NO MATTER WHAT stage you’re at in your career, it’s a good idea to keep your finger on the pulse of the job market. You can do that by developing a list of companies in your field and determining what opportunities they may represent. Although you probably already have some companies that you follow, you might be unaware of other similar companies that could make use of your expertise. Many tools are available on the Internet to help you identify these companies.
GOOGLE MAPS. If you would prefer not to move to another city or state, you can focus your search on local companies by using the “Search Nearby” function in Google Maps. Go to maps.google.com, and enter your location. When the map is displayed, click “Search Nearby,” and type in a keyword such as “chem,” which matches both “chemistry” and “chemical.” You’ll get a map showing the companies that have those keywords in their description. By varying the specificity of the keywords, and using the zoom function on the map, you’ll be able to identify any relevant companies within an acceptable distance from your home.
NAICS CODES. If you’re flexible about location, but want to zero in on a particular type of company, North American Industry Classification System (NAICS) codes—which are used by federal statistical agencies to classify businesses—can be a powerful tool to identify firms within categories that interest you. First, think of a company that does the type of work you’d like to do. Then do a Google search on that company’s name, along with the keyword “NAICS,” to obtain the code(s) for the company. Next, use a site such as WebstersOnline.com to find similar companies. For example, one of Sigma Aldrich’s NAICS numbers is 325199, which puts it in the “All Other Basic Organic Chemical Manufacturing” category. A search of that NAICS number on Websters Online yields firms such as Novozymes and AkzoNobel.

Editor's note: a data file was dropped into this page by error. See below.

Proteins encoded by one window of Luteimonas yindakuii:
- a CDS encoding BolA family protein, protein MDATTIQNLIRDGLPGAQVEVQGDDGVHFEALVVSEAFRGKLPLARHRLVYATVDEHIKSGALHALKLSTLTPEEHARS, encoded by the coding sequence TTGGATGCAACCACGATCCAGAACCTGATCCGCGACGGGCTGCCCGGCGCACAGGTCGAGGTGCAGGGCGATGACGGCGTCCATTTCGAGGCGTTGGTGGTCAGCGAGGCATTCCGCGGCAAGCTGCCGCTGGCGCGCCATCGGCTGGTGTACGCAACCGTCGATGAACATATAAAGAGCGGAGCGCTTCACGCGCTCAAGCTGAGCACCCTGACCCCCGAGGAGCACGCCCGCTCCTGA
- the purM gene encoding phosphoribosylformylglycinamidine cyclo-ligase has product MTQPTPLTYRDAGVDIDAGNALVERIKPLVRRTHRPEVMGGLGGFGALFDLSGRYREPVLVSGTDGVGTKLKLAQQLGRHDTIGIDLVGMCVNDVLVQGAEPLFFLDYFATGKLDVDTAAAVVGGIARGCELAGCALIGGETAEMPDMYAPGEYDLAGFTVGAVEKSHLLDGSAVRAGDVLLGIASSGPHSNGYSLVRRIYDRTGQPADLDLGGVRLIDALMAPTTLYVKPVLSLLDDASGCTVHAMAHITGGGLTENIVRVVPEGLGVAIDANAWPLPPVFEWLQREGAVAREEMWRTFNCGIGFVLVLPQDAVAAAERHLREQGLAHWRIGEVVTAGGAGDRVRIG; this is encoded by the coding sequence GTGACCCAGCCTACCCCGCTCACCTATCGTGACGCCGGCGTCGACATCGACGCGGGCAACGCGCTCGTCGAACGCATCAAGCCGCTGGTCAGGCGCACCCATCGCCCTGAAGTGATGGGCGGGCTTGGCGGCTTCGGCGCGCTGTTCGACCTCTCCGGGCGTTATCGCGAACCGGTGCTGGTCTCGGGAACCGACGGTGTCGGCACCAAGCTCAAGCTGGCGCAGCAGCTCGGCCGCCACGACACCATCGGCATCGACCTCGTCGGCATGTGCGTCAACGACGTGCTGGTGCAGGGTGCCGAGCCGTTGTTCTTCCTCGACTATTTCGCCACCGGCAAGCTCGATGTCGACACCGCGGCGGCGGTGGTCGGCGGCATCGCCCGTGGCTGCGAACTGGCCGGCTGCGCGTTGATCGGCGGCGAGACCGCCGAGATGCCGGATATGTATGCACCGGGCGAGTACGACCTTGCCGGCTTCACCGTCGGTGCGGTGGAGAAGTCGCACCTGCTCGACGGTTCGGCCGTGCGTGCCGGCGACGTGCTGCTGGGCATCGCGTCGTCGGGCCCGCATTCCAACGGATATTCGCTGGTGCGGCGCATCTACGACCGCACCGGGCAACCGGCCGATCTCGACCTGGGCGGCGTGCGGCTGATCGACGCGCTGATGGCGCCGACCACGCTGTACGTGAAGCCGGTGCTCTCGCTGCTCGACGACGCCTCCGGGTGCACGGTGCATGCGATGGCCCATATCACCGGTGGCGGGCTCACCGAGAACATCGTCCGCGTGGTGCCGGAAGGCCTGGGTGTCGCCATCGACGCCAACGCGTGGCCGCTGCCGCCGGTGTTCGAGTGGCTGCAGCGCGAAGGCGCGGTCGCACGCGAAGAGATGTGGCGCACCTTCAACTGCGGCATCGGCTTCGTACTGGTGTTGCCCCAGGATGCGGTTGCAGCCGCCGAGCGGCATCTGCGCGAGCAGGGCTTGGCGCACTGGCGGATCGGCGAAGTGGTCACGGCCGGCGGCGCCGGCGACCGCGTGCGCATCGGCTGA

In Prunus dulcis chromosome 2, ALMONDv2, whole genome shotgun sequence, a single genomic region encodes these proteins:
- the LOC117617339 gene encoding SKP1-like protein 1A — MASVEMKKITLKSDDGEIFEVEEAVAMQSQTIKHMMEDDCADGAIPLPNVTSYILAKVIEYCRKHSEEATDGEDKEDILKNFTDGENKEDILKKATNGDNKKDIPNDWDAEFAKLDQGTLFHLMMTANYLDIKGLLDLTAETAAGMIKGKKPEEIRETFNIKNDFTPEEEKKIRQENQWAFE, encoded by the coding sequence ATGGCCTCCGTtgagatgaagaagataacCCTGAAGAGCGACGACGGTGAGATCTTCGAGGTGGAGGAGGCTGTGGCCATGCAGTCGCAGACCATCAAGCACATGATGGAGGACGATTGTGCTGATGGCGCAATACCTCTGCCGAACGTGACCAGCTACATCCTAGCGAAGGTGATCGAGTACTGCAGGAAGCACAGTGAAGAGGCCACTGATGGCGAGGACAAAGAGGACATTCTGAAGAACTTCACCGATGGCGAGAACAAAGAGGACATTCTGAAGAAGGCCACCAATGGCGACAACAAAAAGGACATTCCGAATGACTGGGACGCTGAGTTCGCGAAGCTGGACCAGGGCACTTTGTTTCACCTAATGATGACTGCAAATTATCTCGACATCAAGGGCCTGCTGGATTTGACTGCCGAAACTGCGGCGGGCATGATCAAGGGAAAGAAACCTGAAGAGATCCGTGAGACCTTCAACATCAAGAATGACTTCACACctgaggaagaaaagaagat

LINKEDIN. LinkedIn.com can also be used to find companies. The “Search Companies” tool accessible through the “Companies” tab allows you to filter searches by location, industry, and company size. Once you identify a company you’re interested in, you can read its corporate description and see how you’re connected to people at that company. You just might know someone who knows someone else who works there, and you can use those connections to find inside information on job opportunities.
CRAIGSLIST. Small companies are increasingly posting job openings on Craigslist.org and often don’t post those ads anywhere else. On the home page, select the city that interests you. Then under the “Jobs” heading, you can further narrow your search by specific category, such as biotech/science, medical/health, or business/management. By skimming through multiple categories on a regular basis, you can turn up interesting opportunities that you might not discover any other way.
DISCUSSION GROUPS. Join relevant e-mail lists and discussion groups on LinkedIn or the ACS Network. Check previous postings and discussions, and identify companies that have been hiring. Look at the signature files and e-mail addresses of other participants, and research the companies where they work.
Whether or not you are currently looking for a new position, knowing what companies are out there and which are hiring is prudent. The tools listed above can go a long way toward helping you uncover hidden gems.
Get Involved In The Discussion. The ACS Career Tips column is published the first week of every month in C&EN. Post your comments, follow the discussion, and suggest topics for future columns in the Career Development section of the ACS Network (www.acs.org/network-careers).